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Thursday, October 06, 2011

parental bonding of the highest order

For various reasons, I didn't get to breastfeed my kids. Not beyond the first few weeks, anyway. So I wince a little when I remember those shark nibbles hear breast feeding moms make claims that nothing brings a mother and her baby closer than the feeding the way mother nature intended.

Used to be, when I heard smug mommies claim breast is best my stomach would lurch. I wondered if I missed out. Worried that there really is a special bond that only nursing mothers can experience. That maybe my children were deprived because they didn't receive the highest expression of their mother's love.

Well, move over breast milk magnates.

Regrets be gone, ye of the dry breast.

Because I am here to give witness to a heretofore never revealed, far more powerful form of parental bonding. It doesn't matter how many children you have nursed or for how long, you have not thoroughly attached to your child until you have engaged in this most tender, most intimate, this pan-ultimate ritual of self-sacrifice:

Nitpicking.

Or as we nitpicking shrinks call it: attachpicking.

Whether you attachpick in your back yard under the golden rays of the murderously hot summer sun or in the comfort of your family room huddled under the harsh glare of a florescent lamp, attachpicking is guaranteed to bring you and your child closer than you could ever have wanted imagined. Your child will open up and scare the snot outta you share secrets of her soul and confidences heard only at the cafeteria table. Not for the faint of heart or the weak of vision, attachpicking is an extraordinary bonding experience.

Best of all? Dads can do it. No more will fathers be forced to stand helplessly by and watch their wives become the sole super-bonder.

So the next time your child comes home from school for the third time in almost as many years complaining of a scratching head? Do not flinch, groan or roll your eyes. Do not blame the other mom because she allowed a sleepover despite knowing her daughter had head lice.

No ma'am.

With gratitude in your heart and a nit zapping comb in your hand, grab your coke bottle 3.0 strength reading glasses and feel fortunate that you and your child have been granted the privilege, yet again, of luxuriating in this crowning achievement of motherhood.

Either that or see if this little guy is available:

15 comments:

hokgardner said...

While in the midst of one of our many lice infestations, I was trolling online for the sure-fire cure. I came across one doctor's site that had lots of recommendations, including viewing the time spent combing out the child's hair as a special mother-child bonding time to build precious memories instead of as a nuisance.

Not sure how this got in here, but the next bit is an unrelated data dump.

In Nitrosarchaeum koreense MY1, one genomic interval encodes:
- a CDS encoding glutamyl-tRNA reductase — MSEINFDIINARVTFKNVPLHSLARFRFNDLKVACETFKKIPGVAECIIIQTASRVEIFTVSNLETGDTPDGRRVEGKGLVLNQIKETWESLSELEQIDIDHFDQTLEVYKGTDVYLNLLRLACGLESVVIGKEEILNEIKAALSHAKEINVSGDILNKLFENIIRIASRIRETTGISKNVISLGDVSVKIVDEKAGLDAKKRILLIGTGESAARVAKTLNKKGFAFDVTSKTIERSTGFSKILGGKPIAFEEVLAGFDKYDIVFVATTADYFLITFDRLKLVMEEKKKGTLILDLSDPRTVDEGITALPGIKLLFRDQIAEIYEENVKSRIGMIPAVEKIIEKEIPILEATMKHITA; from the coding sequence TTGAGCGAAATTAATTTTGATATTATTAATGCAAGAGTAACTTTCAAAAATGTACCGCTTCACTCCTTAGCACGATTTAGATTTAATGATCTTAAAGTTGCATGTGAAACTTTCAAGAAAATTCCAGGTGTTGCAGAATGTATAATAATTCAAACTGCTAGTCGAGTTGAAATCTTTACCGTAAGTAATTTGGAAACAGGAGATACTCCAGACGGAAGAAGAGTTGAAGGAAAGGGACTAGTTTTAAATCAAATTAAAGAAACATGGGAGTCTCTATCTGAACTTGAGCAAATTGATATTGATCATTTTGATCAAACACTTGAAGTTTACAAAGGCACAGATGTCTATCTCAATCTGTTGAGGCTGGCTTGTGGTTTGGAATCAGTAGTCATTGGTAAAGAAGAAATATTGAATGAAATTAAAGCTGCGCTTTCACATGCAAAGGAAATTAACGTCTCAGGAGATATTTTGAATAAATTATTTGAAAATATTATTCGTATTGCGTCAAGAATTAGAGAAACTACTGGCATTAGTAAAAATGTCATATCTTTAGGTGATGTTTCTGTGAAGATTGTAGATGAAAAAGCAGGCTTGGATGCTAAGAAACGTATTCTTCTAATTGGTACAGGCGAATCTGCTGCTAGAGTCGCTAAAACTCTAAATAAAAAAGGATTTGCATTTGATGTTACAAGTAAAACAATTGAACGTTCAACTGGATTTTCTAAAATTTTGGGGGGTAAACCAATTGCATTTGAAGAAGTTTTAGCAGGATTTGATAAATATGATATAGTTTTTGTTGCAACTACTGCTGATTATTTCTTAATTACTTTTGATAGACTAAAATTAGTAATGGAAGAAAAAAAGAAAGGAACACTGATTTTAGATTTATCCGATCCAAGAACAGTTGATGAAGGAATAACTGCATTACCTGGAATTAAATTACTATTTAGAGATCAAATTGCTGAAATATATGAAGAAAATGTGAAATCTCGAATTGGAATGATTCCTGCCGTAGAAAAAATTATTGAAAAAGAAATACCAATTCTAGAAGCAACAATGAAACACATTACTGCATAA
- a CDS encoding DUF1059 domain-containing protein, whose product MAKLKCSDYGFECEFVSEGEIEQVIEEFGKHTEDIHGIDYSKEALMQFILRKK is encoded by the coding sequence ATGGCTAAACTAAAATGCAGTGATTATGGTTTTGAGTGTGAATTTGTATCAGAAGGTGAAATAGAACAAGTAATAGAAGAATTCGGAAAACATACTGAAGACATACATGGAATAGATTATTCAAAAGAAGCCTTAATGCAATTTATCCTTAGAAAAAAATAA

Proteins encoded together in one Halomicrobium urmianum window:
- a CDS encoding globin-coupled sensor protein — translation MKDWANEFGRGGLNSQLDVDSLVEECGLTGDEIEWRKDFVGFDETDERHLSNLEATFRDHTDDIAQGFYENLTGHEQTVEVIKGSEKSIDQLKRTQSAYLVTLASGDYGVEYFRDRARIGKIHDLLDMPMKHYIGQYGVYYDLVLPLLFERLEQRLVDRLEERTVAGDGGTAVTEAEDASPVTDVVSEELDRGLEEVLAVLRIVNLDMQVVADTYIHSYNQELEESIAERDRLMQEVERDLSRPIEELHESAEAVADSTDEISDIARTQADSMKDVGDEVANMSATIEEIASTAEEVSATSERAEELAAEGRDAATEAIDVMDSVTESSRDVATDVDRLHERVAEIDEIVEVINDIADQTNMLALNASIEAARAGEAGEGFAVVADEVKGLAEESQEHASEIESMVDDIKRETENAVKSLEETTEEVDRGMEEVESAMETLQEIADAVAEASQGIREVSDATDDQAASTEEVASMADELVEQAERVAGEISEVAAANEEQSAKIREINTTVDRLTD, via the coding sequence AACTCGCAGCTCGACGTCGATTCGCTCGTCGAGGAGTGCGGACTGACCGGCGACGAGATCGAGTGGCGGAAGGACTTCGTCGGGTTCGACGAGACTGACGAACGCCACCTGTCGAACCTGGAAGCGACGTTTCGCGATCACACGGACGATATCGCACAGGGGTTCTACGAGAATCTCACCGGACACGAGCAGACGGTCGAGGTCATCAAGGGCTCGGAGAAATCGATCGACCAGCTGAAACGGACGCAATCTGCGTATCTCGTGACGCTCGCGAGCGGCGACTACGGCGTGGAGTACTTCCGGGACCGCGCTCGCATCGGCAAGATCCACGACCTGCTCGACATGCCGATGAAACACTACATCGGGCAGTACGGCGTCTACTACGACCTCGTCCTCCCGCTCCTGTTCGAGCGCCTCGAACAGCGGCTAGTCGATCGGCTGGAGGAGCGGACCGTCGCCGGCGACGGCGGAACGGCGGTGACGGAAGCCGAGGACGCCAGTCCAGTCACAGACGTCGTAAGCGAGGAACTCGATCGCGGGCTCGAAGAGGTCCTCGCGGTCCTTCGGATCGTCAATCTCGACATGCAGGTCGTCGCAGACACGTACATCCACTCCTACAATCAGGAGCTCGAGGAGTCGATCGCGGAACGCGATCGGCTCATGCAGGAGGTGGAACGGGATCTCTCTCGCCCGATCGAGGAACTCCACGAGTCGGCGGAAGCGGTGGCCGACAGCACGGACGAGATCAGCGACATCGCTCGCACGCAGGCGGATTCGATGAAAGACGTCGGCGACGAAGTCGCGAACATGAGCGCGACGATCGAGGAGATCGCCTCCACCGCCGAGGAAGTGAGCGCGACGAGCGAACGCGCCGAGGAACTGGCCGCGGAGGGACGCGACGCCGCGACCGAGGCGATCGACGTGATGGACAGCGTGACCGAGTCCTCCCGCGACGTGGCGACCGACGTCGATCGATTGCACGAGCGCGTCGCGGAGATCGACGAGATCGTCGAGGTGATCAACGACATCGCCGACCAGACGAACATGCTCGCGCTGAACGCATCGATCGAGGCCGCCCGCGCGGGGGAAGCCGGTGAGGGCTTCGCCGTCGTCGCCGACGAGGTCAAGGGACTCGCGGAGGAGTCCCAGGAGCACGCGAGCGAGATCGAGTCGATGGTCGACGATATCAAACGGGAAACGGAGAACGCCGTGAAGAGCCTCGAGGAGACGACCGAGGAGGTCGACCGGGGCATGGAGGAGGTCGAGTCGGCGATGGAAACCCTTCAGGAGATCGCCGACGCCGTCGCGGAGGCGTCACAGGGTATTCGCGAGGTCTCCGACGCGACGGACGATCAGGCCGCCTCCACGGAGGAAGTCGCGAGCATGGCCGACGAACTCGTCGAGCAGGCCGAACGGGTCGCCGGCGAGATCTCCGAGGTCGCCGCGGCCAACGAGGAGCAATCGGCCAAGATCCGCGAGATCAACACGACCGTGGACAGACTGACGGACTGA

I snorted and moved on.

Kim said...

I have not yet experienced the joys of head lice, but I'm sure I will. Apparently it's all over in my area.

(And I nursed and it totally wasn't a great bonding experience. I went nearly insane nursing babies who won't take the bottle and was very grateful to wean.)

Mental P Mama said...

I couldn't breastfeed either. And we luckily missed the lice issues. I guess we are screwed....

Mary said...

Laughing way over here in Oz. Breastfeeding didn't click with me until baby number three and it only took her to nine months when she looked at me, looked at my breasts , laughed and drank from a bottle from then on!

As for the nit picking - oh the joy. Such a serene experience. Not.

Mrs. G. said...

We've been down this road before. Godspeed, woman!

Jorinde Berben said...

Apart from the insane burning sensation from the ointment my mom used to rub on our scabbed scalps, the memories of her combing out our head lice are very fond indeed, and much stronger than my memories of being breast fed!

Susan said...

I only managed to breastfeed for a few months with all 3 of my babies - I enjoyed it through the pain but didn't find it any moe bonding than bottle feeding (when I was holding the bottle.)

Youngest and most fair haired daughter had lice and she is the tender headed type - I think the picking was more traumatic than bonding!

smalltownme said...

With my long haired sons at ages 21 and 15.5, I feel so lucky that we've never had an infestation. We've bonded over brushing out the snarls, though

Jenn @ Juggling Life said...

Been there, done that, have the flashbacks.

I was one of the lucky ones for whom breastfeeding was an absolute breeze and joy--but I still wasn't up for doing it much past the age of one.

NormalWasNotMyGoal said...

I can't stop scratching my head!

Green Girl in Wisconsin said...

Oh yeah, that's QUALITY time together! (scratches self)

Magpie said...

thanks for making me itch...

The Girl Next Door said...

aaaacccccckkkkk so glad my kidlets are in college...far away...far far away. need to go shampoo my itchy head....

Aunt Snow said...

thankfully, we never had that experience!!

Aunt Snow said...

Oh, and breastfeeding? Only one child, so I don't know what would be habitual, but I lasted 9 months with my son - it was lovely, indeed, but with me working out of the home, it was tough to maintain.